The Senate's $1 trillion-plus coronavirus bill stalls in the face of Democratic opposition, while President Trump chafes at the extreme impact of shutdowns on the economy. Stocks are set to open lower in frustration at the delay. German Chancellor Angela Merkel is in self-isolation but her government is set to cast aside a decade of austerity with a record deficit in its new budget. Calls for the euro zone to consider joint bonds increase, and Big Oil is scaling back its capital spending but not its dividends. Here's what you need to know in financial markets on Monday, March 23rd.
1. House Democrats stall McConnell's $1 trillion package
The Senate’s ‘phase 3’ package of economic support measures for the U.S. economy stalled after running into resistance from House Democrats. A procedural vote on the package, originally scheduled for Sunday evening, has accordingly been rescheduled to midday eastern time, according to various reports.
The bill has a sticker value of well over $1 trillion, including a reported $50 billion earmarked for the stricken airline industry.
On Sunday, St. Louis Fed President James Bullard told Bloomberg he thought U.S. economic activity could halve in the second quarter as activity shuts down.
President Donald Trump again expressed impatience with the effect of public health measures on the economy, tweeting that “WE CANNOT LET THE CURE BE WORSE THAN THE PROBLEM ITSELF” and promising a review of the administration’s current advice within a couple of weeks.
2. Euro zone to meet amid calls for it to take giant leap with 'Corona bonds'
EU finance ministers are set to hold another teleconference on Monday ahead of a Eurogroup meeting on Tuesday, amid growing calls for the currency union to issue joint debt instruments to share the burden of supporting the economy through the Covid-19 crisis.
Portugual's central bank Governor Carlos Costa on Monday followed Italian Prime Minister Giuseppe Conte in calling for the bloc to issue jointly-guaranteed debt, a proposal that was repeatedly resisted by the likes of Germany and the Netherlands during the last euro crisis.
Germany itself is set to end a decade of austerity this week with a new emergency budget that envisages a deficit of around 156 billion euros and total support measures for the economy of over 1 trillion ($1.07 trillion)
The Ifo research institute estimated a hit to the German economy of some 730 billion euros from the pandemic.
3. Signs of a slowdown in new Covid-19 cases in Europe; U.S. picture unclear
The rate of growth in new Covid-19 infections across Europe appeared to slow, albeit the overall numbers of both infections and deaths continue to rise alarmingly.
At the weekend, Europe’s largest economy, Germany, imposed a two-week ban on all non-essential meetings of more than two people, while Chancellor Angela Merkel went into self-isolation after having contact with a doctor who subsequently tested positive for the Covid-19 virus.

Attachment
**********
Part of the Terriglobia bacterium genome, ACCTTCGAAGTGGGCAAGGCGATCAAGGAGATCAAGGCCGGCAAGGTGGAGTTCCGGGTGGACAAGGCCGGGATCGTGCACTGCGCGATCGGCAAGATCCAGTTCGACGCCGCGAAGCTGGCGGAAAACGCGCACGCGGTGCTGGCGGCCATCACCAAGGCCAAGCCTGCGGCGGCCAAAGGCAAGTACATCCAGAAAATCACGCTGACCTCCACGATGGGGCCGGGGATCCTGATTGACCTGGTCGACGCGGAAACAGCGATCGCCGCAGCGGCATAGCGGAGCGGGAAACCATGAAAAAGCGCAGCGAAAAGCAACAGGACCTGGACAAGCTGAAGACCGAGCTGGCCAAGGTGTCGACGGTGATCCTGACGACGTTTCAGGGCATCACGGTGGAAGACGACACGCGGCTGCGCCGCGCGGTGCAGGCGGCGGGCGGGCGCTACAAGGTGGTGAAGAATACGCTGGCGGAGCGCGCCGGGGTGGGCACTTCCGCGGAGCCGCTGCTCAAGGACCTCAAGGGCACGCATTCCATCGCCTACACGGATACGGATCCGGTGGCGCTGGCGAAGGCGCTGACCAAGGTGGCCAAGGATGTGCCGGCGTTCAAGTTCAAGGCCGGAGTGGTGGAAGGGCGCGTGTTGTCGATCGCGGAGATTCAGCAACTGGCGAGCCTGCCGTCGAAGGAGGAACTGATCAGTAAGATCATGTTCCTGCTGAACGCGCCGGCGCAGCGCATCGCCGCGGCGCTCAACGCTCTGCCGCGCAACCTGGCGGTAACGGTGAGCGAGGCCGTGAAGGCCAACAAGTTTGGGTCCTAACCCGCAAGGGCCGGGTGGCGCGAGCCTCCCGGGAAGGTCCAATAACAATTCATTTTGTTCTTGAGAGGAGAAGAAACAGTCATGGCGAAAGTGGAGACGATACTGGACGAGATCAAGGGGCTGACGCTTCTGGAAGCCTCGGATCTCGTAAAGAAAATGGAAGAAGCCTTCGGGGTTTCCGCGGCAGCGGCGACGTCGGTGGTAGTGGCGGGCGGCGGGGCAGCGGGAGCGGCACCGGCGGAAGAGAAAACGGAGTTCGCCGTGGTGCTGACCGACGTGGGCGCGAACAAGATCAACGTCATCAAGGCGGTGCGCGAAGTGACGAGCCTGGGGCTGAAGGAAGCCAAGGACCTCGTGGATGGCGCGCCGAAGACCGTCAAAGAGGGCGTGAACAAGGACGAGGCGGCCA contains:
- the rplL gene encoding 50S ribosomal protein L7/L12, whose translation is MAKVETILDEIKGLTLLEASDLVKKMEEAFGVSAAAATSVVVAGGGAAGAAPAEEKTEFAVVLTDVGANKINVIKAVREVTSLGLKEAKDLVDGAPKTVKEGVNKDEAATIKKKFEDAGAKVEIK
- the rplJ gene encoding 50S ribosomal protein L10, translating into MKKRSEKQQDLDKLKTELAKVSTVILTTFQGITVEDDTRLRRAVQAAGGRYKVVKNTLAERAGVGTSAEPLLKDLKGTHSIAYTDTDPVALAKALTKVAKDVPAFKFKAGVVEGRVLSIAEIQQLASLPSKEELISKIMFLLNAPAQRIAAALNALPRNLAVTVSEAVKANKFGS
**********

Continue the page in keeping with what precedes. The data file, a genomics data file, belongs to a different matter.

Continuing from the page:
Elsewhere, Spain extended its emergency lockdown regime by another two weeks to early April while the U.K. reportedly pondered stricter measures to enforce its hitherto relaxed steps to encourage social distancing.
Analysts at Pantheon Macroeconomics said the rate of new infections also appears at first sight to be slowing in the U.S., but warned that the incompleteness of testing data made it impossible to say for sure. Chief economist Ian Shepherdson noted that New York City data are probably more reliable than national data. "The number of cases per million is now much higher than in Italy, and, at 941 yesterday, it will soon shoot above Hubei's 1,185," he wrote in a note to clients.
4. Stocks set to open lower amid ongoing signs of liquidity squeeze
U.S. stocks are set to open lower on disappointment at Congress’s failure to pass the latest economic support bill, amid ongoing signs of liquidity stresses in various asset classes.
By 6:30 AM ET (1030 GMT), the Dow Jones 30 Futures contract was down 504 points, or 2.7%, while the S&P 500 Futures contract was down 2.7% and the NASDAQ 100 futures contract was down 2.3%.
Overnight, risk assets had trended down in both Europe and Asia, but declines were mostly orderly.
However, signs of dysfunction in markets continue to pop up, with the Financial Times reporting that Goldman Sachs (NYSE:GS) had to intervene to support liquidity in two of its money market funds, while reports also circulated of various Scandinavian funds suspending redemptions.
The reports suggest that central bank efforts over the last two weeks to keep markets functional haven’t been entirely successful.
5. Big Oil cuts back
Royal Dutch Shell (LON:RDSa) and Total (PA:TOTF) both suspended their stock buyback programs and announced big cuts to capital expenditure to conserve cash.
However, both companies left their dividends intact for the time being.
In the U.S., meanwhile, The Wall Street Journal reported that Occidental Petroleum (NYSE:OXY) is set to appoint two representatives of activist investor Carl Icahn to its board, ending a bitter struggle over the company’s direction as it struggles with a heavy debt load after last year’s acquisition of Anadarko.
Crude oil futures resumed their declines, WTI falling 0.5% to $22.50 a barrel and Brent falling 4.1% to $25.87.